The Mercedes-Benz Metris will be competing with rivals like the Ford Transit Connect, the Nissan NV200 and the Ram ProMaster City. The Metris has a feature that none of its competitors do though -- Crosswind Assist.
Daimler claims that its Crosswind Assist system "virtually fully compensates for the effects of gusts of wind on the vehicle." That'll make driving the Metris a lot easier on the highway on a windy day. Here's how it works.
The Crosswind Assist system uses precision sensors of the Electronic Stability Program (ESP) to detect sudden, strong gusts of wind that can apply force to the side of the vehicle. Gusts of wind are recorded and the system will apply course corrective braking to stop the Metris from being pushed out of its lane. Brakes are applied on the side of the vehicle facing the wind. This course corrective braking results in a "yaw motion" -- a rotational movement of the vehicle counter to the flow of the wind.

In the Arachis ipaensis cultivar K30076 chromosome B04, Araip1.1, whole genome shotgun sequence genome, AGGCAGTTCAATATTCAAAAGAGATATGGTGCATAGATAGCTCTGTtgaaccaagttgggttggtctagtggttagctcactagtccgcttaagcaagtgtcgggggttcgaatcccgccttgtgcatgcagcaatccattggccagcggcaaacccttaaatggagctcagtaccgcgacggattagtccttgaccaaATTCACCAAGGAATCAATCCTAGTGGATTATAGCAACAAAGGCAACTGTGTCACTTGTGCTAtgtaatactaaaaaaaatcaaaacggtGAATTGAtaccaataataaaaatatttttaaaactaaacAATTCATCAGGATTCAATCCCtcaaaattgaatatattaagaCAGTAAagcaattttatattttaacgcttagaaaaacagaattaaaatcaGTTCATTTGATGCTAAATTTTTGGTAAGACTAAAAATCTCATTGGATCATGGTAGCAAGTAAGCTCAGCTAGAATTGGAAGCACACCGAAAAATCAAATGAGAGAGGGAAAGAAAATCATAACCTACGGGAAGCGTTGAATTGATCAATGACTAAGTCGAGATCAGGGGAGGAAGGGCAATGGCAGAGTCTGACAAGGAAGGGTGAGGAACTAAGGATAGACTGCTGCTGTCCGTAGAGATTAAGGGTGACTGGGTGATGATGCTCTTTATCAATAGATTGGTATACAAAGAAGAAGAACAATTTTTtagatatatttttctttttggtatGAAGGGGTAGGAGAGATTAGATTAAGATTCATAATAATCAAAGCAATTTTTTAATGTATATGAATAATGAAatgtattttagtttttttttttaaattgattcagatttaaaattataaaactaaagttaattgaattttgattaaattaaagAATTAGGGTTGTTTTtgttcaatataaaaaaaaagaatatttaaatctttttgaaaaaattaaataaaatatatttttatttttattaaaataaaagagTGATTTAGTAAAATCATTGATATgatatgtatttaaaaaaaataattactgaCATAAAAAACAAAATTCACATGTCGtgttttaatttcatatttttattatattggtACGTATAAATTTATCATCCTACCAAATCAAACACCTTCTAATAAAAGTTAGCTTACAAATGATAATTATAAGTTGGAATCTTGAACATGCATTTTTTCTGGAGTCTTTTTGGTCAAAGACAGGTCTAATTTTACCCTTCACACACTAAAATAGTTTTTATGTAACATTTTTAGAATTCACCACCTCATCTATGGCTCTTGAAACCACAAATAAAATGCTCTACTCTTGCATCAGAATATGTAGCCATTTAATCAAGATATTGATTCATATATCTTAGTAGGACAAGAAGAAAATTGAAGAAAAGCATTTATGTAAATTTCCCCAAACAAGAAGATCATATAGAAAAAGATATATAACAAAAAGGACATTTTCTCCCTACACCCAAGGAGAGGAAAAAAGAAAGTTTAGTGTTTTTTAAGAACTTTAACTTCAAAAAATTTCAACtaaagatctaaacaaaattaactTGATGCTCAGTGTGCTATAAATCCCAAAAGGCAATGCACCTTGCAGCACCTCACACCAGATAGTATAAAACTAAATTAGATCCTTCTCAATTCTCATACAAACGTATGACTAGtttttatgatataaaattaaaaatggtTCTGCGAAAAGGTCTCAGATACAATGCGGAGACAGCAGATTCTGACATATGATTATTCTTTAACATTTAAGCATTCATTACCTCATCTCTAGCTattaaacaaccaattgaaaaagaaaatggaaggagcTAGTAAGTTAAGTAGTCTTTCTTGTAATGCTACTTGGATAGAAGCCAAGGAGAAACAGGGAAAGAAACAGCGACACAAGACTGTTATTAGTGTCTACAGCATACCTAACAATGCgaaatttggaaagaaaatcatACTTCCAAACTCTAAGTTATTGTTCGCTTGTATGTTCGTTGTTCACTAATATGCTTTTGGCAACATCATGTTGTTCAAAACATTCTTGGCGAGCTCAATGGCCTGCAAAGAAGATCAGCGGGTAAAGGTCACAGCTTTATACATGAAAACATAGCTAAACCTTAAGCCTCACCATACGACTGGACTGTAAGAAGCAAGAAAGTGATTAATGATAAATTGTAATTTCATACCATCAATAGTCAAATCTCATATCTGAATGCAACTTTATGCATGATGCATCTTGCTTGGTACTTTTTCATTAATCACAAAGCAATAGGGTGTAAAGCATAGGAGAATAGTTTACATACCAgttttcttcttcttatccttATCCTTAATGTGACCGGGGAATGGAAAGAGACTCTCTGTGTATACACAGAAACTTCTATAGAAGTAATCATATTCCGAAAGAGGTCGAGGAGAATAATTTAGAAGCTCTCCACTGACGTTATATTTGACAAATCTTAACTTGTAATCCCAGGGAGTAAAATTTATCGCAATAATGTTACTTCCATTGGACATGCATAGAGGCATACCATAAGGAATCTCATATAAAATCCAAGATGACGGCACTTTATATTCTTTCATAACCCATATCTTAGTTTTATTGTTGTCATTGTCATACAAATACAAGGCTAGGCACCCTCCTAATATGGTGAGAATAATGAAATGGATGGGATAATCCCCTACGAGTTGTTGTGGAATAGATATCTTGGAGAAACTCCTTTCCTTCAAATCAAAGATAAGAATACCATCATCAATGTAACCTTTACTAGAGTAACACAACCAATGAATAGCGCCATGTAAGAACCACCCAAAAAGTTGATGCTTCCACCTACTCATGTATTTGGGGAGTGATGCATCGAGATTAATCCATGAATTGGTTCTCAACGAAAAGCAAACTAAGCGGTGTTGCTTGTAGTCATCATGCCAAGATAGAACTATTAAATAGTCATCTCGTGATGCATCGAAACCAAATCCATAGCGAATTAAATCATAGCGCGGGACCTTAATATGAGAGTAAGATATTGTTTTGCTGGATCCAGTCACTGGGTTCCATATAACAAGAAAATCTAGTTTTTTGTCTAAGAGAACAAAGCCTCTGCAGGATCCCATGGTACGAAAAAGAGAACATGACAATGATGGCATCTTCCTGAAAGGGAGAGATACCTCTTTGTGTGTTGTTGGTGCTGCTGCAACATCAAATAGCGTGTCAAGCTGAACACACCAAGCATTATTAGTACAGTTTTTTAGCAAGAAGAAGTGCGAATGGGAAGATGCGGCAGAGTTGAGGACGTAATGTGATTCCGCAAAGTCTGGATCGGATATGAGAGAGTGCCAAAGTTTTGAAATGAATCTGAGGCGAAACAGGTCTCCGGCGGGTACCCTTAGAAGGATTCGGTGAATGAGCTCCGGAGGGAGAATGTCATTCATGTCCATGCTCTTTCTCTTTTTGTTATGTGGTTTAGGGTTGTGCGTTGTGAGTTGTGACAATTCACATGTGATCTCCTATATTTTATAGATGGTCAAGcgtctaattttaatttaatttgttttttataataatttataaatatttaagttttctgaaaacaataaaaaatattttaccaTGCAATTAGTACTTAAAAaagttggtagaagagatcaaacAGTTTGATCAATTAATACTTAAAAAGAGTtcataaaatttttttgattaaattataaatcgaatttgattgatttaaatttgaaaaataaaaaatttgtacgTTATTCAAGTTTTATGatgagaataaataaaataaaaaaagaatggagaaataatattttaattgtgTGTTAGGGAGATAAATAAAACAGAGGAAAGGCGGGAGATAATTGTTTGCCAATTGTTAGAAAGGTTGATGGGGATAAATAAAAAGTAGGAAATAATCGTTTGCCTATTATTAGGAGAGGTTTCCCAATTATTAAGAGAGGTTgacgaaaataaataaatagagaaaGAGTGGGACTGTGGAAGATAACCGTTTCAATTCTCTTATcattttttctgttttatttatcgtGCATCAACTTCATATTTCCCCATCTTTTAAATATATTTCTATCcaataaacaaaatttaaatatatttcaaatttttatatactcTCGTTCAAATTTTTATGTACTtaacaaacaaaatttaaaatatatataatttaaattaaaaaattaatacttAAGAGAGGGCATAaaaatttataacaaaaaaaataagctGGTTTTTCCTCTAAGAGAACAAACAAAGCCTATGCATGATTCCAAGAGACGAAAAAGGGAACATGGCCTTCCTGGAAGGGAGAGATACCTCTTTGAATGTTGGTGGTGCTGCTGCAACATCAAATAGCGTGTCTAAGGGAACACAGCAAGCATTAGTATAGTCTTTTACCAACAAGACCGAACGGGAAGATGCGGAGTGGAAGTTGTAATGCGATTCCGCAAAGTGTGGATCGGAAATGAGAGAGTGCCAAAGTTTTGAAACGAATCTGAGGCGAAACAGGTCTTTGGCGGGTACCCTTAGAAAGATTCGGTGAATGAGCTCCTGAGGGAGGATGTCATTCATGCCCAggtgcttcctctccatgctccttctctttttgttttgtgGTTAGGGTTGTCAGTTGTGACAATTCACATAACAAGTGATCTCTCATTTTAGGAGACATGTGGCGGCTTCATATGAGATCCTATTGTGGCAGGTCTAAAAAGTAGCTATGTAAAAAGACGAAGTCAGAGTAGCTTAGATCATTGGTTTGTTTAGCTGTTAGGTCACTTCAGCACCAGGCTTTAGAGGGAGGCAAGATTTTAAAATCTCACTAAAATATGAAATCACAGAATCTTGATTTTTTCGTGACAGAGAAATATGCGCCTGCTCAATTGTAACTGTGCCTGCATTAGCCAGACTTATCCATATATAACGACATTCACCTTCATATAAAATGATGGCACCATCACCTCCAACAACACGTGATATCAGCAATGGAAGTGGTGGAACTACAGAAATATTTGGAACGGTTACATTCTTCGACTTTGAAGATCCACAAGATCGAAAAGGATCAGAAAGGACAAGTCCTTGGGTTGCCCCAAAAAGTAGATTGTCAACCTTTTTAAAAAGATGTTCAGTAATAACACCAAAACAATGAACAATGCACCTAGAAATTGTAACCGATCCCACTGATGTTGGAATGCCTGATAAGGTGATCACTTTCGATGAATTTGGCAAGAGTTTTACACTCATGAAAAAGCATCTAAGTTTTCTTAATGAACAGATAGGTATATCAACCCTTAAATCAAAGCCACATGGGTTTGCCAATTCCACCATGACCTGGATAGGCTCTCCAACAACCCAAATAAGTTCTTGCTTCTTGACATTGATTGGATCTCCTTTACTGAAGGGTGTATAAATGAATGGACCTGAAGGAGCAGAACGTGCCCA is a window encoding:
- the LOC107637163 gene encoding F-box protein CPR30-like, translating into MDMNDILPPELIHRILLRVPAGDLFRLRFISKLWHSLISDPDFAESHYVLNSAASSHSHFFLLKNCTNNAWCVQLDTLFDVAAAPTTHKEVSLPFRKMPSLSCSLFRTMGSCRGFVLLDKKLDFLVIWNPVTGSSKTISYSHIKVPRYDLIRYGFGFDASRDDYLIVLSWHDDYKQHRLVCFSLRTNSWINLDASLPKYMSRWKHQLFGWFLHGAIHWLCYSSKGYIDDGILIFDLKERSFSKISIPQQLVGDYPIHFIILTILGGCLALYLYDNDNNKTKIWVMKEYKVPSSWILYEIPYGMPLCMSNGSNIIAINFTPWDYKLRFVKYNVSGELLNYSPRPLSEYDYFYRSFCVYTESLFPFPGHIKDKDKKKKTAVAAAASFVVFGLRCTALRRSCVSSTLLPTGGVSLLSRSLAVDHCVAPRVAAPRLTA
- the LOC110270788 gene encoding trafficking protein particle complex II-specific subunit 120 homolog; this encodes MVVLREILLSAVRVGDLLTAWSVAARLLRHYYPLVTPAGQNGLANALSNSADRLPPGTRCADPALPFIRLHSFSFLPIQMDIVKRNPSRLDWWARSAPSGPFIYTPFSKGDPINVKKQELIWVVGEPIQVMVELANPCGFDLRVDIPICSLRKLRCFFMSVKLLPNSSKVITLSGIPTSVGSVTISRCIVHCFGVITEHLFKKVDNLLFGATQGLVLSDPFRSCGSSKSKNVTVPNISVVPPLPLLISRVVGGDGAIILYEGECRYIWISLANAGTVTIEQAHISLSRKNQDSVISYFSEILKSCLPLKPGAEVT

The Crosswind Assist system is activated at speeds higher than 80 km/h. It will radically reduce the amount of counter steering that the driver has to do, which reduces the strain on the driver.
Obviously there is more to a van than a crosswind detection system, but given that this is something that sets the Metris apart from its competitors, I think that it is a substantial asset for the brand.